Unlike the police corporal in Thomas, however, Harned testified that he alone made the decision to implement the roadblock at issue, independent of any officers in the field. Additionally, Harned's authority to implement the roadblock resulted from a roadblock policy promulgated by the police chief's office.
Gonzalez further argues that Harned could not be considered a supervising officer because he participated in the roadblock, rather than supervising it. We disagree.
Harned testified that although his primary duty was to oversee the roadblock, he did occasionally “step in” and participate when traffic backed up. The mere fact that Harned participated in the roadblock, however, is insufficient to transform him from a supervisor into a field officer. See Hobbs, supra, 260 Ga.App. at 117(1), 579 S.E.2d 50 (fact that supervising officer who ordered the roadblock was also the officer who stopped defendant at the scene did not render the roadblock unconstitutional).
Gonzalez attempts to refute Harned's testimony that police department policy authorized him to order roadblocks by pointing to the Henry County Police Department's roadblock policy, as it existed in 2000. Under that policy, all roadblocks had to be approved in writing at least a week in advance. While Harned acknowledged the 2000 policy, he further testified that the policy was amended in 2002 and that such advance, written approval was no longer required at the time the roadblock was conducted.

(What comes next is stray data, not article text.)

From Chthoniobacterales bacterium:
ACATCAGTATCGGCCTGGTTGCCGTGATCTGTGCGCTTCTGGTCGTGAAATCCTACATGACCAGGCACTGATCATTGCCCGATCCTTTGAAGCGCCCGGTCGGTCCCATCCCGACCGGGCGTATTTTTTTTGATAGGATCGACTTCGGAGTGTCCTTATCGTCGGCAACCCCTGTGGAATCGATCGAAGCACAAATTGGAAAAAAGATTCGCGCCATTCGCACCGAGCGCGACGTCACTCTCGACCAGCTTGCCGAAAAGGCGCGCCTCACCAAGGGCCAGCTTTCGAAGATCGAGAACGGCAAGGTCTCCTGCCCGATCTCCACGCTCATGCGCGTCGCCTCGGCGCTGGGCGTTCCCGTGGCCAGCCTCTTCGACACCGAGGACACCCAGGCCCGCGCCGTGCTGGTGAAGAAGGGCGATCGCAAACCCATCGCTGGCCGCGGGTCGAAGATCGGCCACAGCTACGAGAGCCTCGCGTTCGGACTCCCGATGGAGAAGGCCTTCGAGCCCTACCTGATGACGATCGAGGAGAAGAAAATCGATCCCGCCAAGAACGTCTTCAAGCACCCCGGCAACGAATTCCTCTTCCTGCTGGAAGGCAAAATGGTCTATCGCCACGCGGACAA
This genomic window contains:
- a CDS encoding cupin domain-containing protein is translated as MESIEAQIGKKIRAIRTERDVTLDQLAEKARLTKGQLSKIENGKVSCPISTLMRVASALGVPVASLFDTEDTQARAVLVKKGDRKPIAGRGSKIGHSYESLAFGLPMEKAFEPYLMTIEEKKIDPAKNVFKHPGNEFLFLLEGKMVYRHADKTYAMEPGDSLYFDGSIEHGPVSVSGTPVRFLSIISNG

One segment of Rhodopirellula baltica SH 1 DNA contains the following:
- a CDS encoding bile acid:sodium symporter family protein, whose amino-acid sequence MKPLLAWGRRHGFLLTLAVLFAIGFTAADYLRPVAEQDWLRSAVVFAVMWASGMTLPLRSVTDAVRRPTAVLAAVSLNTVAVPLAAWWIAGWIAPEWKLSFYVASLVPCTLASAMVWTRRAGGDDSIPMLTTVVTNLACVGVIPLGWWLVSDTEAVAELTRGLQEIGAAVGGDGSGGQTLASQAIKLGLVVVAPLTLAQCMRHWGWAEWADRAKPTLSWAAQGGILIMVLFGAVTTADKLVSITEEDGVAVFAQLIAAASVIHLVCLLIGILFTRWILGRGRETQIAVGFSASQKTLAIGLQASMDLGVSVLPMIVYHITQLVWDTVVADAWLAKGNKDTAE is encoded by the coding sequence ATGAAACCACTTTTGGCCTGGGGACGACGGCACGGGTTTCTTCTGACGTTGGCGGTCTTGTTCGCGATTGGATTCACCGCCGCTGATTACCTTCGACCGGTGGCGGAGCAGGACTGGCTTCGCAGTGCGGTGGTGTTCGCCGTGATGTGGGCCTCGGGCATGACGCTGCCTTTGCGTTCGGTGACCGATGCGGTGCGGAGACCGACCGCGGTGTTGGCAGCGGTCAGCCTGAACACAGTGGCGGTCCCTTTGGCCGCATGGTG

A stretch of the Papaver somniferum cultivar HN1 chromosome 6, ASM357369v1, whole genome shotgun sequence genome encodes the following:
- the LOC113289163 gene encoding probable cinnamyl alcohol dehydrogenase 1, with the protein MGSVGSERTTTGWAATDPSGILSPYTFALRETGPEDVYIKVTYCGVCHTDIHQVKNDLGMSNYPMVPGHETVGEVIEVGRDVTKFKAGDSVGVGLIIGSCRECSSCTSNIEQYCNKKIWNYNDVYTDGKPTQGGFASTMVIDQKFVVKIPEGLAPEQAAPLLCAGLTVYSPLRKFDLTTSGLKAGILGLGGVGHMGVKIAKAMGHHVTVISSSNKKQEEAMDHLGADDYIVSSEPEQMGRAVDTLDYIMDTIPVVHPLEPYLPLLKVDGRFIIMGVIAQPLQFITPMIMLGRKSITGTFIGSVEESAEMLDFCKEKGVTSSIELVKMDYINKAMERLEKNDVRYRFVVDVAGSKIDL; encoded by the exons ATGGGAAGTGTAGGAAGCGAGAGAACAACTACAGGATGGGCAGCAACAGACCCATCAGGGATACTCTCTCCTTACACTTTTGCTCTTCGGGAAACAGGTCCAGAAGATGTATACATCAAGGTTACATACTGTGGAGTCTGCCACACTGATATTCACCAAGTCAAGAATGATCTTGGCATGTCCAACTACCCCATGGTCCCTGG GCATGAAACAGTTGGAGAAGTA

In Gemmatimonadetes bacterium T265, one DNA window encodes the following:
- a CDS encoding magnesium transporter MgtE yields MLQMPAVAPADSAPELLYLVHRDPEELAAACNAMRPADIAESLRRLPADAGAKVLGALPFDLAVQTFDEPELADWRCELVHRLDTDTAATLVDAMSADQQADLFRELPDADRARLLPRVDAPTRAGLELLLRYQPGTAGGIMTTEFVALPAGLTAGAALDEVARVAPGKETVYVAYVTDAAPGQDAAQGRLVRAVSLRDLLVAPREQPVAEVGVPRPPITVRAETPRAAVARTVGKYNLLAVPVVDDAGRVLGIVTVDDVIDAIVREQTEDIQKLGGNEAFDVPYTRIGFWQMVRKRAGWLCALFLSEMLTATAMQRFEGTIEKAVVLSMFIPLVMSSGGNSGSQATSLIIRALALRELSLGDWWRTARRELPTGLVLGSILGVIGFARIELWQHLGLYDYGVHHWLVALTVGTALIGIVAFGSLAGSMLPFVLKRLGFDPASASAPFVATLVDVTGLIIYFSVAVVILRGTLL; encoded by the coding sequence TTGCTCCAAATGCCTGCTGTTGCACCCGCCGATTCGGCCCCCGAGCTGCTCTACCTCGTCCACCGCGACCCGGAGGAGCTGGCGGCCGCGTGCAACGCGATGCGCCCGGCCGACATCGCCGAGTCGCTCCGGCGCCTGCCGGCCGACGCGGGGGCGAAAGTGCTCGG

Finally, we find no merit in Gonzalez's argument that the roadblock was unconstitutional because it lacked a legitimate primary purpose. Both Sergeant Harned and Officer Reddick testified that the purpose of the roadblock was to check for valid driver's licenses, proof of insurance, compliance with the seatbelt laws, and potentially impaired drivers. “Such a purpose has long been considered a valid purpose for a traffic roadblock.” (Footnote omitted.) Giacini, supra, 281 Ga.App. at 429(1), 636 S.E.2d 145. See also Hobbs, supra, 260 Ga.App. at 116-117(1), 579 S.E.2d 50; Ross v. State, 257 Ga.App. 541, 542(1), 573 S.E.2d 402 (2002); Buell v. State, 254 Ga.App. 456, 457, 562 S.E.2d 526 (2002).
In light of the foregoing, we find that the roadblock at issue was legal, and we affirm the trial court's order denying Gonzalez's motion to suppress evidence obtained as a result of that roadblock.
BARNES, C.J., and SMITH, P.J., concur.